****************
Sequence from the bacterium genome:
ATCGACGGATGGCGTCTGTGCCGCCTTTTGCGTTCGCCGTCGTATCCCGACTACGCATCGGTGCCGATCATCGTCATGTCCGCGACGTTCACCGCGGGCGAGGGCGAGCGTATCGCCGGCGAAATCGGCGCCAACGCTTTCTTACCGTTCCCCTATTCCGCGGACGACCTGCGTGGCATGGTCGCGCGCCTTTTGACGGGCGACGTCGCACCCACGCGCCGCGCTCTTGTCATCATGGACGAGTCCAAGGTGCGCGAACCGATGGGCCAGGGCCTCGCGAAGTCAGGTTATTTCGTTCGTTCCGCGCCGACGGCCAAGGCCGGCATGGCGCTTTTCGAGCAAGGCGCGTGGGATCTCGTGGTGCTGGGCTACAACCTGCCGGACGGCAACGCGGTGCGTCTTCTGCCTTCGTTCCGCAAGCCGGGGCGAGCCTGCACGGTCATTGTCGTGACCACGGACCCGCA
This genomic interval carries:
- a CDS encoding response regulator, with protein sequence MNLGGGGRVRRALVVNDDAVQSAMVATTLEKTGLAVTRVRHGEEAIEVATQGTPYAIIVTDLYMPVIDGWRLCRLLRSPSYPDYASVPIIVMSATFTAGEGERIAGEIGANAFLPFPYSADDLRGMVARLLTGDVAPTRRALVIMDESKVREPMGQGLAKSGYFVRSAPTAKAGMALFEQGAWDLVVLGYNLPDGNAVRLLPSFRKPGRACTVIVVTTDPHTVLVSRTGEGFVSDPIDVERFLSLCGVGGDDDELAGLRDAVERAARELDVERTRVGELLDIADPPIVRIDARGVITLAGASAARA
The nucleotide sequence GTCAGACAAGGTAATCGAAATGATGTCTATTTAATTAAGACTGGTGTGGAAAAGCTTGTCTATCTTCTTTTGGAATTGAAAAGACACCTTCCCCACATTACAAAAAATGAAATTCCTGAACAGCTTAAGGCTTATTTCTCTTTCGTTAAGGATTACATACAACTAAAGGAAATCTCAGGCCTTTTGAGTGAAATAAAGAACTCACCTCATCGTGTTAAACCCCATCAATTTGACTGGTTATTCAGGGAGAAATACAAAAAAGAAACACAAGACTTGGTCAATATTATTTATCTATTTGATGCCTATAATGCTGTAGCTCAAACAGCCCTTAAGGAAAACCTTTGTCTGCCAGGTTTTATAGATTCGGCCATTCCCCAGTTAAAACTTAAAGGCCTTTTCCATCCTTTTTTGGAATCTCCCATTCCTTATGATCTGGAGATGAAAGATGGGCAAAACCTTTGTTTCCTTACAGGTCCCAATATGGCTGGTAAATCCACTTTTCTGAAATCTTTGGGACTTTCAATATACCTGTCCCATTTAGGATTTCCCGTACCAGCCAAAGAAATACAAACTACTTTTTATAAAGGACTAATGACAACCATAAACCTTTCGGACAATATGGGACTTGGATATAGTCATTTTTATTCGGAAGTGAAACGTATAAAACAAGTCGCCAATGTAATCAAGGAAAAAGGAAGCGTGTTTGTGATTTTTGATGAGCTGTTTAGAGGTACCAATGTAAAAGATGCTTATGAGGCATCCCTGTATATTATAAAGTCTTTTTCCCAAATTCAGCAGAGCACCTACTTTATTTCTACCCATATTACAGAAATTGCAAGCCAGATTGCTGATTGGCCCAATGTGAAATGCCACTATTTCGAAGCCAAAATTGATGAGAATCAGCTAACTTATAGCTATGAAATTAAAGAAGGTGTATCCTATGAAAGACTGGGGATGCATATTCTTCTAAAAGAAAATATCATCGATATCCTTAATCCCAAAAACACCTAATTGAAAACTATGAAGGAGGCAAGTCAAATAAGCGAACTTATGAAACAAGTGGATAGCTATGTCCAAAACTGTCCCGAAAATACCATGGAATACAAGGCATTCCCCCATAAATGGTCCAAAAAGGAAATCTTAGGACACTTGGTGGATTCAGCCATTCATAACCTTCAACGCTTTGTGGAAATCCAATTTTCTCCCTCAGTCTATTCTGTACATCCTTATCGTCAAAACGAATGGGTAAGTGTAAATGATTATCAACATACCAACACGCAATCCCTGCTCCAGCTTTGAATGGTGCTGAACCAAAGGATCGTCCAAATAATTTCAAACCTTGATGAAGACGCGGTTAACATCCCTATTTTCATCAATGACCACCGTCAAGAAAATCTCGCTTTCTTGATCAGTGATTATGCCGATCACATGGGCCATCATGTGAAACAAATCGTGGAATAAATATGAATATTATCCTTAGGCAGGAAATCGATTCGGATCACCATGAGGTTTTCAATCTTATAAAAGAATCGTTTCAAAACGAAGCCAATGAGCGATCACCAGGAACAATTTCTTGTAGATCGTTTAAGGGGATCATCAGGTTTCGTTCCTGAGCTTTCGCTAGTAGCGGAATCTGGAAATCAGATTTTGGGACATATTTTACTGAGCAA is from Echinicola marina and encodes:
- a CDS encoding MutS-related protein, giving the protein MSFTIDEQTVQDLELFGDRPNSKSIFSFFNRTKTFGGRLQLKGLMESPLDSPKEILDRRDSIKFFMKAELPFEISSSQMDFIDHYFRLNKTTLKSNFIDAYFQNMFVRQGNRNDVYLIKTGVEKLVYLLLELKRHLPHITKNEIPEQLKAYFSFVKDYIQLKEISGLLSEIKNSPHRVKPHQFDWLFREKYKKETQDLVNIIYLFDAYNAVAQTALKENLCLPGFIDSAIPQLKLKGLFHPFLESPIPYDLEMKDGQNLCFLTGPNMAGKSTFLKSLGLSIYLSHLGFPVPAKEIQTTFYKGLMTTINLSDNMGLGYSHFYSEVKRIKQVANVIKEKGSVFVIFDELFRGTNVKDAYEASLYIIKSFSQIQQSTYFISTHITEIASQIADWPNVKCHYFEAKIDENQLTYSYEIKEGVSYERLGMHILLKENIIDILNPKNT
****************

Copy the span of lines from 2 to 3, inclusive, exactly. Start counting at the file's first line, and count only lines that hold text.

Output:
ATCGACGGATGGCGTCTGTGCCGCCTTTTGCGTTCGCCGTCGTATCCCGACTACGCATCGGTGCCGATCATCGTCATGTCCGCGACGTTCACCGCGGGCGAGGGCGAGCGTATCGCCGGCGAAATCGGCGCCAACGCTTTCTTACCGTTCCCCTATTCCGCGGACGACCTGCGTGGCATGGTCGCGCGCCTTTTGACGGGCGACGTCGCACCCACGCGCCGCGCTCTTGTCATCATGGACGAGTCCAAGGTGCGCGAACCGATGGGCCAGGGCCTCGCGAAGTCAGGTTATTTCGTTCGTTCCGCGCCGACGGCCAAGGCCGGCATGGCGCTTTTCGAGCAAGGCGCGTGGGATCTCGTGGTGCTGGGCTACAACCTGCCGGACGGCAACGCGGTGCGTCTTCTGCCTTCGTTCCGCAAGCCGGGGCGAGCCTGCACGGTCATTGTCGTGACCACGGACCCGCA
This genomic interval carries: